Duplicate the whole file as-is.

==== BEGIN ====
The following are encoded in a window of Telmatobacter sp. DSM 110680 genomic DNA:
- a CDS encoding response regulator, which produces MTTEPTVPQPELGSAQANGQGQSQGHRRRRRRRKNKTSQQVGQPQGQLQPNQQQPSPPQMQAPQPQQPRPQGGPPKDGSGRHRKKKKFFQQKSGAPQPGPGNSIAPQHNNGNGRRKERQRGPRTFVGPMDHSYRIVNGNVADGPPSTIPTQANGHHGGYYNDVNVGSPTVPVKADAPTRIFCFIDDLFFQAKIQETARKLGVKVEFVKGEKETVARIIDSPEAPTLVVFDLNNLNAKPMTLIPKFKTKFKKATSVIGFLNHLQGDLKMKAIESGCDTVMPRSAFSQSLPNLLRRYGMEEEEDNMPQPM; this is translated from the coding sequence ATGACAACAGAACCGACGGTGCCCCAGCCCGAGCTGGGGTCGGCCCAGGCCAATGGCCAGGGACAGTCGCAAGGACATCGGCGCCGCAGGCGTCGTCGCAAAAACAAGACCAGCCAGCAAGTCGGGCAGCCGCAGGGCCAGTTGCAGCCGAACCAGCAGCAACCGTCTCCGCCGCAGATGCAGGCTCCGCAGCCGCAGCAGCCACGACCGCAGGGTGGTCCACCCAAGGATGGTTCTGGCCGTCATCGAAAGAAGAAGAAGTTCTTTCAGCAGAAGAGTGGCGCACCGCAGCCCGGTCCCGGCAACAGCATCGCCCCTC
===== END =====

The following are encoded in a window of Telmatobacter sp. DSM 110680 genomic DNA:
- a CDS encoding response regulator, which produces MTTEPTVPQPELGSAQANGQGQSQGHRRRRRRRKNKTSQQVGQPQGQLQPNQQQPSPPQMQAPQPQQPRPQGGPPKDGSGRHRKKKKFFQQKSGAPQPGPGNSIAPQHNNGNGRRKERQRGPRTFVGPMDHSYRIVNGNVADGPPSTIPTQANGHHGGYYNDVNVGSPTVPVKADAPTRIFCFIDDLFFQAKIQETARKLGVKVEFVKGEKETVARIIDSPEAPTLVVFDLNNLNAKPMTLIPKFKTKFKKATSVIGFLNHLQGDLKMKAIESGCDTVMPRSAFSQSLPNLLRRYGMEEEEDNMPQPM; this is translated from the coding sequence ATGACAACAGAACCGACGGTGCCCCAGCCCGAGCTGGGGTCGGCCCAGGCCAATGGCCAGGGACAGTCGCAAGGACATCGGCGCCGCAGGCGTCGTCGCAAAAACAAGACCAGCCAGCAAGTCGGGCAGCCGCAGGGCCAGTTGCAGCCGAACCAGCAGCAACCGTCTCCGCCGCAGATGCAGGCTCCGCAGCCGCAGCAGCCACGACCGCAGGGTGGTCCACCCAAGGATGGTTCTGGCCGTCATCGAAAGAAGAAGAAGTTCTTTCAGCAGAAGAGTGGCGCACCGCAGCCCGGTCCCGGCAACAGCATCGCCCCTC